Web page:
Saturday, May 11, 2019


My mind feels kind of jumbled with lots of thoughts. This is a longer message than I usually send, and longer to read than most of us are used to doing any more. There are many things we do that take longer than the 4-½ minutes this is estimated to take so I hope you will fit it in. Regardless, I remind you again as always, that God loves you exactly as and who you are. I am grateful we hold each up in prayer.

(I have links at the end to more information on the people I write about below.)

First, all week I’ve been thinking about Rachel Held Evans. When she died I felt shock and more grief than I would have imagined I would feel about someone I haven’t met. It seemed weird to cry and feel sad all day, and for days after, about someone I only knew through reading books, following on social media. hearing on podcasts and at festivals. Maybe it did seem a little closer because I had just been to a conference in San Francisco where she was a main speaker, along with Nadia Bolz-Weber. I saw her close up there, and heard her speak several times.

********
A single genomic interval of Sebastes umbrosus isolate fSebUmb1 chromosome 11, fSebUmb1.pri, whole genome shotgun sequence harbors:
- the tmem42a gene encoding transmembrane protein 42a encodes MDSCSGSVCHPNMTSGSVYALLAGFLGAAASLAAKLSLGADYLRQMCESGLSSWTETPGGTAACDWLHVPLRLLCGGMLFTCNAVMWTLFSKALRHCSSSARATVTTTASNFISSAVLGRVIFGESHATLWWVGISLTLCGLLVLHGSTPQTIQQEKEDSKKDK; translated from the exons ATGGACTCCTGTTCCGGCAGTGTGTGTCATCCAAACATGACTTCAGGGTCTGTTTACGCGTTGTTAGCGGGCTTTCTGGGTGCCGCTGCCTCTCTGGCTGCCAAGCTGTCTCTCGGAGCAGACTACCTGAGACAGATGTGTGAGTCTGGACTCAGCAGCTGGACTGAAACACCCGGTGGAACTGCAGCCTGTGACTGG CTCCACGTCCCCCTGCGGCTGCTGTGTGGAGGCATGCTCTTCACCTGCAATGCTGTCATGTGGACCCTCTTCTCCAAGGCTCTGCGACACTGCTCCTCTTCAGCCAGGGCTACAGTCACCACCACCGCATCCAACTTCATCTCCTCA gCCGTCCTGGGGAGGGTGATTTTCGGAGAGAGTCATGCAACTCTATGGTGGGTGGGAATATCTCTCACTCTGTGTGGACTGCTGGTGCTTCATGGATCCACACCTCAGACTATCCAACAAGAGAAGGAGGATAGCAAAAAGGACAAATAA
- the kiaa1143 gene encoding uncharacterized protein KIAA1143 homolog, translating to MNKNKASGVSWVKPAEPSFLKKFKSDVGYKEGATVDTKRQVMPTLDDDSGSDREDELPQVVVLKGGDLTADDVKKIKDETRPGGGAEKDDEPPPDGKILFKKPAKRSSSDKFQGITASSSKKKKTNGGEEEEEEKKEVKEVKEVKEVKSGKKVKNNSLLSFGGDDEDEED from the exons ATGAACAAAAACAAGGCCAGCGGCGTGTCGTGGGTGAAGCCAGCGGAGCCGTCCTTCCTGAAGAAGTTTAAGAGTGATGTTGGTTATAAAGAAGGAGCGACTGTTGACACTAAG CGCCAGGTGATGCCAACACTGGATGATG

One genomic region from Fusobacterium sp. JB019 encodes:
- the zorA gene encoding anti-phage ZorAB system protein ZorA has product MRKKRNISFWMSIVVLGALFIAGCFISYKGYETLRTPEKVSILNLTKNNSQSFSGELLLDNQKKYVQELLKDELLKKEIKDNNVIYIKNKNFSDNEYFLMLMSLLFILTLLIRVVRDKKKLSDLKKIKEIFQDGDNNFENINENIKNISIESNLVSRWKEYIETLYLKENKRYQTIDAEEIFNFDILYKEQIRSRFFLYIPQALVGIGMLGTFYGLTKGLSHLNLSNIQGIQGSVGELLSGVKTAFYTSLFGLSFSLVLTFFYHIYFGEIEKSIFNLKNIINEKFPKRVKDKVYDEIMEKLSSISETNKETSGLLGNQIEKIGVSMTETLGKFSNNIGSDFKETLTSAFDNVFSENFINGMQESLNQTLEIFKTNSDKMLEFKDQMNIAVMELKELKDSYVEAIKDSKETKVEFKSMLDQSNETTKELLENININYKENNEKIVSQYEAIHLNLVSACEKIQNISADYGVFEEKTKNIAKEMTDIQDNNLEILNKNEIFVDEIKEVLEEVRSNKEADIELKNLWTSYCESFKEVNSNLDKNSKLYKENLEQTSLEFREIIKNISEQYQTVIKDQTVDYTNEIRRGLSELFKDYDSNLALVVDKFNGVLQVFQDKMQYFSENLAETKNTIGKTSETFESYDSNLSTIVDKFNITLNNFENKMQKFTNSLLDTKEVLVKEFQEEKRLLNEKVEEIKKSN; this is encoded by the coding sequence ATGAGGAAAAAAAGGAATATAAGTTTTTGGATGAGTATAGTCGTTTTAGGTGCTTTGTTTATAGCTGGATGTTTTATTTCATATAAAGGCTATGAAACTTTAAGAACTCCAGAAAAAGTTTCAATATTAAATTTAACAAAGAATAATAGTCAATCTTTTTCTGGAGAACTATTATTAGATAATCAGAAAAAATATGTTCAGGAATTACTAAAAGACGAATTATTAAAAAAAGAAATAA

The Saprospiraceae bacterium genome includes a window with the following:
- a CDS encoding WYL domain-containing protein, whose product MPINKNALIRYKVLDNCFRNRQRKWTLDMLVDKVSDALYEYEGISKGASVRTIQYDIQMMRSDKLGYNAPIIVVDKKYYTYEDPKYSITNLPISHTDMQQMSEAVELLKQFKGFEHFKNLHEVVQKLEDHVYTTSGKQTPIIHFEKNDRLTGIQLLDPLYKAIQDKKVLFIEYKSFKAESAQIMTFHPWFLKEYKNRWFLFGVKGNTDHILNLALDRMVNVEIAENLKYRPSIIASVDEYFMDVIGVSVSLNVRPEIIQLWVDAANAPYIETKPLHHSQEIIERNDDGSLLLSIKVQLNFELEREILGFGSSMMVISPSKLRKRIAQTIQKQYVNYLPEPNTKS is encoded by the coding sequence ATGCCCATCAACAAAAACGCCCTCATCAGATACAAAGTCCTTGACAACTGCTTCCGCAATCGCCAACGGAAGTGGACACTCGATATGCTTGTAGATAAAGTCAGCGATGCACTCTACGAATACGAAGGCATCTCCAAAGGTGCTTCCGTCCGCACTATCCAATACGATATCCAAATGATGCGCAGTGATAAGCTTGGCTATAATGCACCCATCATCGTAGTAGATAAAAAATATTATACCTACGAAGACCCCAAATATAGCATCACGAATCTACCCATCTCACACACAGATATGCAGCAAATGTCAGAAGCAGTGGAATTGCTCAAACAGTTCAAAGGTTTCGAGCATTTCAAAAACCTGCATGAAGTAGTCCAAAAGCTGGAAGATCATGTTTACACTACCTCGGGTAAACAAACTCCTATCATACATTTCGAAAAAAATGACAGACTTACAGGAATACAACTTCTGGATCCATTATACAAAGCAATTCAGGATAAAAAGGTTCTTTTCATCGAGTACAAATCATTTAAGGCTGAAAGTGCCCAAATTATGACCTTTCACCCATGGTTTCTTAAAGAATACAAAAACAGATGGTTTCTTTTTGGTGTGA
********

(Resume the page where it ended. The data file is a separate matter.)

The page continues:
As I’ve been reading and thinking about Rachel, it’s become clearer than ever that one of the reasons Rachel has made such a difference to people is that she accepts -- and not just accepts, loves -- people as they are. She did not say that you had to stop being or doing whatever sinful thing you were or did before God loves you. That may be what we hear all the time -- God loves everyone -- but somehow it’s not what we see.

I think of a sermon our pastor gave recently where he talked about Jesus having dinner with people who were “current sinners.” They were “sinners and tax collectors,” people who were cheating the Jewish people of their money. They weren’t repentant sinners and tax collectors, or ex-sinners and tax collectors. They were current sinners and tax collectors.